Portrait of a Lady on Fire film review: an intimate love story
FRENCH film Portrait of a Lady on Fire is an intimate love story between two women that delicately builds piece by piece until their inevitable tragic separation.
In the late 18th century artist Marianne (Noémie Merlant) is commissioned to paint the portrait of Heloise (Adèle Haenel) whose mother intends to marry her off in Milan after the death of her older sister.
However Heloise refuses to be painted so she is told Marianne is a walking companion to accompany her on long rambles to the cliff tops and beaches that surround this isolated castle-like house.
In films about artists it is often obvious that the actor is not really creating the piece of art in question, but Portrait of a Lady on Fire almost feels like a documentary in the way we are immersed in the process of scratchings of charcoal and dabbings of paint.
Absence of a soundtrack makes visceral the diegetic sounds of crackling fire or the wind and the waves, injecting a liveability and freshness into the 1700s setting.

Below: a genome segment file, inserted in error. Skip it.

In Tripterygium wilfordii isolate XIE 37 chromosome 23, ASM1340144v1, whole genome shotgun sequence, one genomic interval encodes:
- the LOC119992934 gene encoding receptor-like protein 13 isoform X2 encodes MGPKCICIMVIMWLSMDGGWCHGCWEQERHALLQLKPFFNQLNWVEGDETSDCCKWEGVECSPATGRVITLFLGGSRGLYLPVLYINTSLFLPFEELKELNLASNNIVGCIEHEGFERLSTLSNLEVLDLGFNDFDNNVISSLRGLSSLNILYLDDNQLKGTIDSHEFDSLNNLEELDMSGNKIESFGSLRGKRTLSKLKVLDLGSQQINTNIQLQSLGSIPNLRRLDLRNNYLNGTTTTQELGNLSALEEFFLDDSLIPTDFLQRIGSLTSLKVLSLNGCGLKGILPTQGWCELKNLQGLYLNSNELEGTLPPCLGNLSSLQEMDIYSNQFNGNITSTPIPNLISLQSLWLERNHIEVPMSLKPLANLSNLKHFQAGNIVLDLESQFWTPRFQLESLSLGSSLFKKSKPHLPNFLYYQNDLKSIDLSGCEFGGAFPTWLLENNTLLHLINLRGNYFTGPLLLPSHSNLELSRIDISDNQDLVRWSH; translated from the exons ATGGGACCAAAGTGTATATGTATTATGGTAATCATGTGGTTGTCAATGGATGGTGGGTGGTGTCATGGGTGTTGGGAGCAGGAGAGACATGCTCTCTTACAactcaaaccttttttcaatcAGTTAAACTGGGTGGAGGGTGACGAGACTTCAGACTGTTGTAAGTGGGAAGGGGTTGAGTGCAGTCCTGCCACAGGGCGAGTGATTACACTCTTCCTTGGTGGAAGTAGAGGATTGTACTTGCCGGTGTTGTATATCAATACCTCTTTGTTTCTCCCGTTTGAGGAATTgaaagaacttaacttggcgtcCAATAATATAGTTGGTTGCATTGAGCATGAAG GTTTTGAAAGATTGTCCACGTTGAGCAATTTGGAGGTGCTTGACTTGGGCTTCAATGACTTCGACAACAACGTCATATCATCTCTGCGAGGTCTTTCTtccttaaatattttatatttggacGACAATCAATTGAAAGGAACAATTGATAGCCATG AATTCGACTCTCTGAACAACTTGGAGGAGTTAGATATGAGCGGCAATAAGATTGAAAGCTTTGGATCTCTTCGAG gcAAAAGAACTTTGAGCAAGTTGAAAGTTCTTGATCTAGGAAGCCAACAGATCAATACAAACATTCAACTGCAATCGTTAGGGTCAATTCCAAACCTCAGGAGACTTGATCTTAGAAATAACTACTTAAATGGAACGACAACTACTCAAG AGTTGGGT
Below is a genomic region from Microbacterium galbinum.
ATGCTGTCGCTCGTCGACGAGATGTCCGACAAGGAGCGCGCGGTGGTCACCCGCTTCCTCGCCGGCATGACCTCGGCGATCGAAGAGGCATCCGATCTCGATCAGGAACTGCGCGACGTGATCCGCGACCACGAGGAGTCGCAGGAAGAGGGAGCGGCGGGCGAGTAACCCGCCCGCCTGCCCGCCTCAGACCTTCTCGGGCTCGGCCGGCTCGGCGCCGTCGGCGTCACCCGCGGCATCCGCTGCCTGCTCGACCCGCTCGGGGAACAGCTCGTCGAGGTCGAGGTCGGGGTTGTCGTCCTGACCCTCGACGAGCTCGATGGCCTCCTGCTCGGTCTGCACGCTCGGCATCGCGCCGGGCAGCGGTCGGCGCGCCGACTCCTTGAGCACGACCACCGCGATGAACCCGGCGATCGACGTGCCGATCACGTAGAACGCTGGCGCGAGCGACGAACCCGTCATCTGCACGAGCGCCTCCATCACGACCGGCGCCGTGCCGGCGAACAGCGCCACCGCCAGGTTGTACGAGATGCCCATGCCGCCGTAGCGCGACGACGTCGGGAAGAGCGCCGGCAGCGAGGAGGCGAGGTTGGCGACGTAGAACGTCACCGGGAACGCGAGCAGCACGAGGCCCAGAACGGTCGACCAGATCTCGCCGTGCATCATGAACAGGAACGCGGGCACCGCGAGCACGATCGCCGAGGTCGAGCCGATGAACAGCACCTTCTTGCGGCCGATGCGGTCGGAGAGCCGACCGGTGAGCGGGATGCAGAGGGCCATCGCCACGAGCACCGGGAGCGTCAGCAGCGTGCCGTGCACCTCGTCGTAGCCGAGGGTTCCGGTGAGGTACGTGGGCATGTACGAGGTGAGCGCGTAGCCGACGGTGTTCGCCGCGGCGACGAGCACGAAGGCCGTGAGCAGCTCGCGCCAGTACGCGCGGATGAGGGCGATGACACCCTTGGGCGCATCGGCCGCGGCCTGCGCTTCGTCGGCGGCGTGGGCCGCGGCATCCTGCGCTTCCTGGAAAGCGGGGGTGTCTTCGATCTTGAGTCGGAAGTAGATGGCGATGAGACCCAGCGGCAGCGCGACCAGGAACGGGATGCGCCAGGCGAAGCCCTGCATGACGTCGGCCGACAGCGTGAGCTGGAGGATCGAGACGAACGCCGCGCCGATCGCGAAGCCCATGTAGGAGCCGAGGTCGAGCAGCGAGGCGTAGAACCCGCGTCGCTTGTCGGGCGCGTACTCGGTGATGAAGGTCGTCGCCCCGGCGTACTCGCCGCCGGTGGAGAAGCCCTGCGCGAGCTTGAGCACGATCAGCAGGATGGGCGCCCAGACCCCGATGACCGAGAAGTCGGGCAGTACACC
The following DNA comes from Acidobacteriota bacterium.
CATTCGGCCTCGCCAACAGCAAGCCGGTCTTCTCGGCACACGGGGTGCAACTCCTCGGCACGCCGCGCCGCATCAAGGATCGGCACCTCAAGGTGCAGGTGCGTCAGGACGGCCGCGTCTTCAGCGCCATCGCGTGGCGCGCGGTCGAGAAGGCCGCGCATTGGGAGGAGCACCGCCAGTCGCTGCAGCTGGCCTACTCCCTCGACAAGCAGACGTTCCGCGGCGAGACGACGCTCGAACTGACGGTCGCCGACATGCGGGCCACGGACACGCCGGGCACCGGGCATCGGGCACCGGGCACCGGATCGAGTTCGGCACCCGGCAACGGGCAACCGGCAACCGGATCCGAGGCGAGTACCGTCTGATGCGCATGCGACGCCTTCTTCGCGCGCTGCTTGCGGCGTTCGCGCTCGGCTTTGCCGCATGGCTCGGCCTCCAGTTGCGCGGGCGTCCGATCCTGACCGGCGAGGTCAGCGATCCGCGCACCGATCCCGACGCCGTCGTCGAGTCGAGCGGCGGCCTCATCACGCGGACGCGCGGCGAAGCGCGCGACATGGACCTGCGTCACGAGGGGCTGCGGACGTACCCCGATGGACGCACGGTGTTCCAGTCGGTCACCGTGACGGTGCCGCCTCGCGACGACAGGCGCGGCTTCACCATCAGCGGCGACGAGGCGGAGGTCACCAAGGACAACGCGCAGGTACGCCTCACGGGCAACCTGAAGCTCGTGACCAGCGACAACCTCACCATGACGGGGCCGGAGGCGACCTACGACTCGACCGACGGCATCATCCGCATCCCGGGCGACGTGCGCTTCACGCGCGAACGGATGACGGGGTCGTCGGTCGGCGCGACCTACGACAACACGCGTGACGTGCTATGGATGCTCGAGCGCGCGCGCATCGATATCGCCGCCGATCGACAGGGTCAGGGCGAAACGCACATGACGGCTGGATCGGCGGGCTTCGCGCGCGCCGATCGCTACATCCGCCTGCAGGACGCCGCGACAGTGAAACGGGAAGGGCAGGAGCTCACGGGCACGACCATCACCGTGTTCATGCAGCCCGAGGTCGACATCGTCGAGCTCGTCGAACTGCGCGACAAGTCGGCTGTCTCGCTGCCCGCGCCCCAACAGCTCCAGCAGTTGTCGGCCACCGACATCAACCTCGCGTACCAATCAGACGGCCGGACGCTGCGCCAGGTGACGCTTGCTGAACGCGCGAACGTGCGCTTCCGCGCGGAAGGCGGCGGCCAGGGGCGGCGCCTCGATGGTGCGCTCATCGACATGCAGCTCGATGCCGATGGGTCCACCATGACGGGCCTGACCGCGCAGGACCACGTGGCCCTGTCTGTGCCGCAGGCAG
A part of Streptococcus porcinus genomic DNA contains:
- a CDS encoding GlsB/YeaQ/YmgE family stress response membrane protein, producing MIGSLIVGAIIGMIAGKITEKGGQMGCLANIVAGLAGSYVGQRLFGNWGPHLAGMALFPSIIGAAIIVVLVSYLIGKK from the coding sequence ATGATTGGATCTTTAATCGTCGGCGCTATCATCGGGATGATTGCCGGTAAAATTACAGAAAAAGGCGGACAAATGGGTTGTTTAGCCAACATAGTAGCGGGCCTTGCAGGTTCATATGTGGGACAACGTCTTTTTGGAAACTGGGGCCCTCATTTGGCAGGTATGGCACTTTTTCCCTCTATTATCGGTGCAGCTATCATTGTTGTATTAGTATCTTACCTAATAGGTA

The women are held rigid within the confines of their corsets and bulky dresses, emphasising the societal restrictions and yet demonstrating how they are still able to experience life despite these physical and social limitations.
When Heloise’s mother goes away, the house becomes a safe space where rivalry and status is gone and a new found solidarity between both women and servant Sophie (Luana Bajrami) allows friendship and love to blossom.
But the mother’s eventual return, and completion of the portrait, means the knowledge that there is an end date to this utopia is always present.
The tragedy of the film is not necessarily that of separated lovers, it is that they never even had the chance to live out the full potential of their love story.
Portrait of a Lady on Fire (M)
Director: Céline Sciamma
Starring: Noémie Merlant, Adèle Haenel, Luana Bajrami
Showing as part of Perth Festival Lotterywest Films December 9 to 15, and in cinemas on Boxing Day
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